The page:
Our Labour team wanted to understand why every year under National the budget deficit has far exceeded the forecast when they took office. In the graph below, the black line is the projection of the deficit made in December 2008, at the height of the global financial crisis. But you can see the actual deficits have been much larger.
Part of this is due to National’s tax cuts, even accepting the rosy predictions English made about the cost of his tax packages, they still cost a significant amount (green blocks). This year the deficit has been worsened by one-off events in the form of the Christchurch earthquake and the South Canterbury Finance bailout (brown and purple blocks). But there’s still a huge difference between the 2008 projections and what happened that isn’t accounted for by the one-offs or the borrowing for tax cuts. What’s behind that?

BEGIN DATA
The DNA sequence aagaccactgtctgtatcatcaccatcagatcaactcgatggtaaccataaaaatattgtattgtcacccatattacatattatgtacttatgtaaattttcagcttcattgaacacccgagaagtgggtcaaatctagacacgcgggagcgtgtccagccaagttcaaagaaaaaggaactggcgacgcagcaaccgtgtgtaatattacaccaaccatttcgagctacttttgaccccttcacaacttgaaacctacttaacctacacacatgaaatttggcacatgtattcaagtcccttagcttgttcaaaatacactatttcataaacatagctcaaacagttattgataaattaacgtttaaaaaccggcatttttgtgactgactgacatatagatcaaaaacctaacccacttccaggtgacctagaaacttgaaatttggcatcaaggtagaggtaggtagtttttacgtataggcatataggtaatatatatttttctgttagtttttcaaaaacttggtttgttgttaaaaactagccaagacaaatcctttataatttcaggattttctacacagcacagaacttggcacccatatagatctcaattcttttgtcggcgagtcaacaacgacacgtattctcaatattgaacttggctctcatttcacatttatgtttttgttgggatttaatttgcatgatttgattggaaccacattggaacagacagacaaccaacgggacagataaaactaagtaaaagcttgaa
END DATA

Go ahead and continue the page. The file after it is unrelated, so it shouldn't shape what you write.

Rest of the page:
When we look at the GDP growth forecasts vs reality for the same period, the answer becomes clear. Every year, National has projected that a return to strong growth is just around the corner which will mean more tax take, lower benefit costs – and a smaller deficit. But it hasn’t eventuated. Instead, the economy has stagnated under National and every year National has evened up having to slap billions more on the taxpayers’ bill to cover for this economic underperformance (blue block).
No doubt today’s budget will also contain rosy growth projections. Will the reality end up being more deficit blowouts?